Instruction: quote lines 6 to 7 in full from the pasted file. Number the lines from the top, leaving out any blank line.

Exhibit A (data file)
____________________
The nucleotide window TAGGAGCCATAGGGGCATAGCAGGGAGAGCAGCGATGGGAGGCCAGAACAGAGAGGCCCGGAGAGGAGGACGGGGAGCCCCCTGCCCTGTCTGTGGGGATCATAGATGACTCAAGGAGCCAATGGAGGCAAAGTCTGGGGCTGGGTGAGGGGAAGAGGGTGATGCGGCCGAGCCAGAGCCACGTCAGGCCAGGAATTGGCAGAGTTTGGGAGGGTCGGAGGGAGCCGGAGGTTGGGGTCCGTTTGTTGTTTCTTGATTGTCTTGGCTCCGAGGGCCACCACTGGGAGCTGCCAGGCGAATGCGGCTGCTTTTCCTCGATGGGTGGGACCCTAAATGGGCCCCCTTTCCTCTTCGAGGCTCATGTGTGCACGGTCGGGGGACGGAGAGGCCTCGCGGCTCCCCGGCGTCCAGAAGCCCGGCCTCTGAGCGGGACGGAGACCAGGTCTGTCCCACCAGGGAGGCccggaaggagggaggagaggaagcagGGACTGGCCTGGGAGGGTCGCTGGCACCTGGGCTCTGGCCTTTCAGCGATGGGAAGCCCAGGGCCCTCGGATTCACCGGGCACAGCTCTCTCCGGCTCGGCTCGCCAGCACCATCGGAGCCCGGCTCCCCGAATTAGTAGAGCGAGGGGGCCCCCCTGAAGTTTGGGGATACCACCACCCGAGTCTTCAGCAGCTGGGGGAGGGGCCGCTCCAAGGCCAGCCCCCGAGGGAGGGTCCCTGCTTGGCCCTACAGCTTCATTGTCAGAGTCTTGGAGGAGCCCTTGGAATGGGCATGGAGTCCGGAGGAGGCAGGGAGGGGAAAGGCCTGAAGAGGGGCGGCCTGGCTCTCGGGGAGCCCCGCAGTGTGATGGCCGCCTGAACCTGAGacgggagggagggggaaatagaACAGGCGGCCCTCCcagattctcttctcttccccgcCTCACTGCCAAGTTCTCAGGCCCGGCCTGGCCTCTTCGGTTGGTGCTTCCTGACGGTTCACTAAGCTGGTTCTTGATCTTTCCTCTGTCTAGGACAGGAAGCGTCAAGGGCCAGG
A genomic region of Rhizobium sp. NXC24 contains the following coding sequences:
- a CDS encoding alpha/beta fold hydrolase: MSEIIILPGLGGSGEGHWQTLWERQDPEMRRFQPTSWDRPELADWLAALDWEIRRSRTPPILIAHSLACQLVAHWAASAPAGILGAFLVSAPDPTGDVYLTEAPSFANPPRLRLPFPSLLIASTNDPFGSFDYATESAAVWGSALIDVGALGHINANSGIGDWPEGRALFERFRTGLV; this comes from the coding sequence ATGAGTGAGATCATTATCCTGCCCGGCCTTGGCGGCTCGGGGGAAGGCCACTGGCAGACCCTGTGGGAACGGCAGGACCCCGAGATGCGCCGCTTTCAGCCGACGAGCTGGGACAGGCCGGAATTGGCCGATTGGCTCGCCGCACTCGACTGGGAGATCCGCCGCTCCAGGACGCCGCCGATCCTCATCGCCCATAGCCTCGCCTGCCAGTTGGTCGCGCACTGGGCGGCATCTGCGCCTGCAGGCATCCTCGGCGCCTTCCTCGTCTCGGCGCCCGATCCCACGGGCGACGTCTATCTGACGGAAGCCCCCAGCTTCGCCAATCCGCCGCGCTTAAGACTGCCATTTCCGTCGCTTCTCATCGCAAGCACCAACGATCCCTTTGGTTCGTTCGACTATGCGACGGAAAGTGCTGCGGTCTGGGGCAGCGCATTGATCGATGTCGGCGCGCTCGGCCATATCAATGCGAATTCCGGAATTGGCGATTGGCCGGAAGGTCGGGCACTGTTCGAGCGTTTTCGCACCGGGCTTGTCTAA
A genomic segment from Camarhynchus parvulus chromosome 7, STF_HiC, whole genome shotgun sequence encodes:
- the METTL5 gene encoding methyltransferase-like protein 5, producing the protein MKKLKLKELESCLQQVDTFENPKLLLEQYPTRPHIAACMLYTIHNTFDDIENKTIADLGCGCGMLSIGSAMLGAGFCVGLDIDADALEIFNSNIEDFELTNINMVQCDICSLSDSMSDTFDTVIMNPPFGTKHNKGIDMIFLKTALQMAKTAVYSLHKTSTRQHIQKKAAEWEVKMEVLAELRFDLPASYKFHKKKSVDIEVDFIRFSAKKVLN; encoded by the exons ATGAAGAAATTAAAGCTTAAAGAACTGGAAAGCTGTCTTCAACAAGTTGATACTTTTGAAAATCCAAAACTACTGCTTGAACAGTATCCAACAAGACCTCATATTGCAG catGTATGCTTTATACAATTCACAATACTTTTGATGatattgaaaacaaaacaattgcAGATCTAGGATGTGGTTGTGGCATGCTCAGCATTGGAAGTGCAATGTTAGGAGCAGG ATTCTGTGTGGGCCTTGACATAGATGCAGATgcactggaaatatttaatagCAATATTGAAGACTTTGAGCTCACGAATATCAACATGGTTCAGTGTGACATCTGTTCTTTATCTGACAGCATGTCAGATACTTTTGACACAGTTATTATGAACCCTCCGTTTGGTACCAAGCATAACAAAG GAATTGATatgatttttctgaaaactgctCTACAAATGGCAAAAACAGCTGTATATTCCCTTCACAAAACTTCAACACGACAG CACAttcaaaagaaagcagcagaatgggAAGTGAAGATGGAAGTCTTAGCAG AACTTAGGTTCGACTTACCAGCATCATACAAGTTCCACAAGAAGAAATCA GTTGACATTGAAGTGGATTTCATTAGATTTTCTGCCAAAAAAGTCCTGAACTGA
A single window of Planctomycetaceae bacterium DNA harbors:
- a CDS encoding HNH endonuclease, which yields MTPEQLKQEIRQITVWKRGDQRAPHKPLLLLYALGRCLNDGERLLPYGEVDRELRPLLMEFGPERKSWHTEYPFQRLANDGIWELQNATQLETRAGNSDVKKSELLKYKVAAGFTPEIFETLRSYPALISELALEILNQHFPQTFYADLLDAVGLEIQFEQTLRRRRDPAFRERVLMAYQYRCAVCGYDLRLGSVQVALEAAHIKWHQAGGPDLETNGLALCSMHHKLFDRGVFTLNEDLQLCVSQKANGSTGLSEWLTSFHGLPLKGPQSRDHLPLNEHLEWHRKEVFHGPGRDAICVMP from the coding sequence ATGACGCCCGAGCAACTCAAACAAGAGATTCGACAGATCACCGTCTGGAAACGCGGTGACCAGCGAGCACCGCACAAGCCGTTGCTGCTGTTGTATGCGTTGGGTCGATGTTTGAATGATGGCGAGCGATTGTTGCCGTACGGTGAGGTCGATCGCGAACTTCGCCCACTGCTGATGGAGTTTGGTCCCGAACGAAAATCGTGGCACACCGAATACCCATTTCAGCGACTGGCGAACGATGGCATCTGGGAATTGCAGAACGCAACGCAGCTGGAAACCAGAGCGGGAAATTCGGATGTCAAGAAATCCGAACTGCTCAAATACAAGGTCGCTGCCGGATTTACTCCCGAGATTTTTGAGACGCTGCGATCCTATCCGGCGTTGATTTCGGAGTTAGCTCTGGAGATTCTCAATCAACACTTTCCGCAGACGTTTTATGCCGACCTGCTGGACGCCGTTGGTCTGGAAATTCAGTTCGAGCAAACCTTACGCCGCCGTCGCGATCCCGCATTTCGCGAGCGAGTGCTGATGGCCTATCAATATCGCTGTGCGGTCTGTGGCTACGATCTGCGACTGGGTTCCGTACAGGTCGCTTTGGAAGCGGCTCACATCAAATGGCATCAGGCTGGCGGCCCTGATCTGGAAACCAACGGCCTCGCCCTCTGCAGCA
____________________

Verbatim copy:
A single window of Planctomycetaceae bacterium DNA harbors:
- a CDS encoding HNH endonuclease, which yields MTPEQLKQEIRQITVWKRGDQRAPHKPLLLLYALGRCLNDGERLLPYGEVDRELRPLLMEFGPERKSWHTEYPFQRLANDGIWELQNATQLETRAGNSDVKKSELLKYKVAAGFTPEIFETLRSYPALISELALEILNQHFPQTFYADLLDAVGLEIQFEQTLRRRRDPAFRERVLMAYQYRCAVCGYDLRLGSVQVALEAAHIKWHQAGGPDLETNGLALCSMHHKLFDRGVFTLNEDLQLCVSQKANGSTGLSEWLTSFHGLPLKGPQSRDHLPLNEHLEWHRKEVFHGPGRDAICVMP from the coding sequence ATGACGCCCGAGCAACTCAAACAAGAGATTCGACAGATCACCGTCTGGAAACGCGGTGACCAGCGAGCACCGCACAAGCCGTTGCTGCTGTTGTATGCGTTGGGTCGATGTTTGAATGATGGCGAGCGATTGTTGCCGTACGGTGAGGTCGATCGCGAACTTCGCCCACTGCTGATGGAGTTTGGTCCCGAACGAAAATCGTGGCACACCGAATACCCATTTCAGCGACTGGCGAACGATGGCATCTGGGAATTGCAGAACGCAACGCAGCTGGAAACCAGAGCGGGAAATTCGGATGTCAAGAAATCCGAACTGCTCAAATACAAGGTCGCTGCCGGATTTACTCCCGAGATTTTTGAGACGCTGCGATCCTATCCGGCGTTGATTTCGGAGTTAGCTCTGGAGATTCTCAATCAACACTTTCCGCAGACGTTTTATGCCGACCTGCTGGACGCCGTTGGTCTGGAAATTCAGTTCGAGCAAACCTTACGCCGCCGTCGCGATCCCGCATTTCGCGAGCGAGTGCTGATGGCCTATCAATATCGCTGTGCGGTCTGTGGCTACGATCTGCGACTGGGTTCCGTACAGGTCGCTTTGGAAGCGGCTCACATCAAATGGCATCAGGCTGGCGGCCCTGATCTGGAAACCAACGGCCTCGCCCTCTGCAGCA